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U.S. officials make new push for Mideast peace talks
WASHINGTON (CNN) -- In a new push to restart the Mideast peace process, U.S. State Department officials are trying to arrange meetings next week with Israeli and Palestinian negotiators.
Officials are "exploring the possibility of direct discussions with both sides in Washington," State Department spokesman Richard Boucher said Friday.
He did not say whether the talks would be tri-party discussions, nor whether U.S. President Bill Clinton would participate. Clinton has said he is willing to do what he can for the peace process before his presidency ends in January.
Boucher said Palestinian officials, including leader Yasser Arafat, indicated their desire to "stabilize the situation and find a way back to the peacemaking" during a meeting this week with U.S. Mideast envoy Dennis Ross.
Ross, Boucher said, "also found clear agreement that the only way to end this conflict is through a negotiated settlement."
Earlier Friday, six more Palestinians were killed in the West Bank and Gaza, raising to more than 350 the number of people who have died in the violence that erupted between the Israelis and Palestinians on September 28. More than 300 of those killed were Palestinians; 38 were Israeli Jews, and 13 Israeli Arabs.
The Israelis say their policy is to shoot only when shot at. But the army said it has in recent days sought out Palestinians believed to have been involved in agressions against Israelis. The Palestinians call such actions "assassinations."
The Israeli army said that two of those killed Friday -- one near Nablus in the West Bank and one at Erez Crossing in Gaza -- were Palestinians intending to carry out attacks against Israelis. The army said it found a bomb on the body of the man killed in Gaza.
Palestinian authorities said that three others were killed near the West Bank village of Burin, but the Israelis said they were not involved in that incident.
The sixth Palestinian died in a clash near Ramallah.
Arafat, Ben-Ami meet
Friday's rise in the death toll comes despite a late-night meeting in Gaza between Arafat and Israeli Foreign Minister Shlomo Ben-Ami.
The two men talked for four hours Thursday night, searching for the common ground that would bring the adversaries back to the table for another shot at ending the decades-old conflict.
Palestinian Information Minister Yasser Abed Rabbo, who participated in the session, was cautious about touting any progress made at the meeting.
"There are contacts, and through these contacts we want to be assured that there will be new ideas which will guarantee the success of the negotiations if they are resumed," said Rabbo.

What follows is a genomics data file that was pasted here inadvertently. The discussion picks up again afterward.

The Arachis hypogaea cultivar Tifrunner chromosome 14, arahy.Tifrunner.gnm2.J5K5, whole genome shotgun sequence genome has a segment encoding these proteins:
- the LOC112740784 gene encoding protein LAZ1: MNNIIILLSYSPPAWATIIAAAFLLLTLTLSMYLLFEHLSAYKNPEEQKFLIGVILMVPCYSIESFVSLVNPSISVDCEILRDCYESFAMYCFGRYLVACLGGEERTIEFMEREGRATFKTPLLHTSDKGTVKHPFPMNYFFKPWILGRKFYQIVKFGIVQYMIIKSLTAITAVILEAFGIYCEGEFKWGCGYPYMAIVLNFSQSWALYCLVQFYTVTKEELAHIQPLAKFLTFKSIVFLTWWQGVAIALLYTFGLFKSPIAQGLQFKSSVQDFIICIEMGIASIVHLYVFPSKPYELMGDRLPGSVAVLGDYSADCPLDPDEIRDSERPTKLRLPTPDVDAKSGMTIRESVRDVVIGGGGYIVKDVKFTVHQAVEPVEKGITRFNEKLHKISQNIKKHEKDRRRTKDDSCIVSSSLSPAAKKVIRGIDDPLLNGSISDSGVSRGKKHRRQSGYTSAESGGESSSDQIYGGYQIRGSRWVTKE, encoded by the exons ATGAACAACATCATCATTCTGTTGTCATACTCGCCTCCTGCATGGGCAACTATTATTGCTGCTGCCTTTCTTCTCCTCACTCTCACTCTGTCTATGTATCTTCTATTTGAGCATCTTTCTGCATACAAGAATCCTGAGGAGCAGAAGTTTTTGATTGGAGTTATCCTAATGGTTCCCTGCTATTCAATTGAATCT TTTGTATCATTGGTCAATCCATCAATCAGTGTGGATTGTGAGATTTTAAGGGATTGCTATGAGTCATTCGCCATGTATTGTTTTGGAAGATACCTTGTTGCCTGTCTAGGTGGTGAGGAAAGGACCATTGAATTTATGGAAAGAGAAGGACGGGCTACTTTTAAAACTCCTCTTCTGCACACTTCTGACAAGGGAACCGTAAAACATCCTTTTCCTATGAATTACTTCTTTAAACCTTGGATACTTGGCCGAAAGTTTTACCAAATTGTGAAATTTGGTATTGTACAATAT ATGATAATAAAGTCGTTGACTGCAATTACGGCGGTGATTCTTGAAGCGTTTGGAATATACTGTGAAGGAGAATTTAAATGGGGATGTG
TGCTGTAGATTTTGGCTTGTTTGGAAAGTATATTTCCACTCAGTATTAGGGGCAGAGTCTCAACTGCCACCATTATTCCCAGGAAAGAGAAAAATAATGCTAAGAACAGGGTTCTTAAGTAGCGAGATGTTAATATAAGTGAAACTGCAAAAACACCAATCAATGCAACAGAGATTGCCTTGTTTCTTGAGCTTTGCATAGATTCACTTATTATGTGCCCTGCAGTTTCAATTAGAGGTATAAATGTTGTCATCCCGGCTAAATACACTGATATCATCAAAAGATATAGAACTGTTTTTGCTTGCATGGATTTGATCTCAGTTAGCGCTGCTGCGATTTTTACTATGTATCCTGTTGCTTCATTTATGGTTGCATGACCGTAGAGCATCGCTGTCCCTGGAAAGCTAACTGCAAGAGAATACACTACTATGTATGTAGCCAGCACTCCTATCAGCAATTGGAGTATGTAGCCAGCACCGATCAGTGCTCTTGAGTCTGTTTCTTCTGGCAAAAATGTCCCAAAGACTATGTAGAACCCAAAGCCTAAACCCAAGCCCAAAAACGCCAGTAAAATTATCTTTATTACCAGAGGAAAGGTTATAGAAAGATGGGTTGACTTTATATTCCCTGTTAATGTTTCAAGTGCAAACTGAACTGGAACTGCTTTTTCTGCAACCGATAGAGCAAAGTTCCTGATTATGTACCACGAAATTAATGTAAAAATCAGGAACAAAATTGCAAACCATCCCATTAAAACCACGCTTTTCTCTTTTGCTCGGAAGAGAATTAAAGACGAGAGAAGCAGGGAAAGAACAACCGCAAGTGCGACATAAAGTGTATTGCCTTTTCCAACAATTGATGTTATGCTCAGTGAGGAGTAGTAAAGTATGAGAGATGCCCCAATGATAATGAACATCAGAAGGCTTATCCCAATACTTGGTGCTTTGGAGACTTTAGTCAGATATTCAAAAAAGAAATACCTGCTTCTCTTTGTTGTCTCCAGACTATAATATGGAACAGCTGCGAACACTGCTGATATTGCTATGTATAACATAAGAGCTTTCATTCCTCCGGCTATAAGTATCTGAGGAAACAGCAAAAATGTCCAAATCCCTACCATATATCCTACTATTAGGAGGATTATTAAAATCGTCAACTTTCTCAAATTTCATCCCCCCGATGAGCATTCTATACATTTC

"But if we will face the same ideas that we have discussed in Camp David and that led to the failure of that summit, we think there is no need to resume the negotiations and to face a deadlock once again," Rabbo said.
Rabbo cautioned that restarting the negotiations without substantial change would "worsen the situation on the ground."
Gilead Sher, a top Barak aide who attended the session between Ben-Ami and Arafat, repeated Israeli assertions that only an end to the current violence could bring about a resumption of the negotiations.
"We are not looking for new ideas," Sher told CNN. "We are looking for a reduction of the violence, the incitement and the terrorism -- and only afterwards can we resume the peace talks."
"We look for a better effort on the side of the Palestinian Authority to stop the clashes," Sher said.
Meanwhile, Barak, facing an election that could take place as early as February 6, met with European Union President Hubert Vedrine, the French foreign minister.
"I have the sense that something has begun to move again on the political level, the diplomatic level or the substantive level. Things are slowly becoming possible again," Vedrine told reporters in Tel Aviv.
Vedrine met with Arafat in Gaza and Egyptian President Hosni Mubarak in Cairo on Friday.
Violence in Jerusalem
Meanwhile, violence erupted in Jerusalem after thousands of Muslims were denied access to Al Aqsa mosque. They prayed in the streets outside Jerusalem's walled Old City before clashing with Israeli security forces who had blocked their entry to the mosque.
Israeli authorities barred Jerusalem residents under 35 from the mosque, but for the first time since the uprising began allowing a limited number of West Bank residents under age 45 to pray at the site.
Those kept outside protested. The Palestinians threw a barrage of stones at the Israelis, who responded with rubber-coated steel bullets and stun grenades. Some of the Israeli forces were on horseback.
Two Israeli policemen and dozens of Palestinians were reported injured in the conflict.
The scene was repeated inside the Old City, where Israel enforced an age and residency requirement to enter the mosque at Haram al-Sharif, the Noble Sanctuary.
The Muslims share the site -- the third holiest in the world of Islam -- with Jewish worshippers, who call the hilltop location the Temple Mount, once home to the ancient Jewish temple.
A portion of a wall, now called the Western Wall, is all that remains of the structure originally built by biblical King Solomon and finally destroyed almost 2,000 years ago.
CNN Correspondent Jerrold Kessel and CNN State Department Producer Elise Labott contributed to this report.
Israeli foreign minister, Arafat meet in Gaza
U.S. State Department
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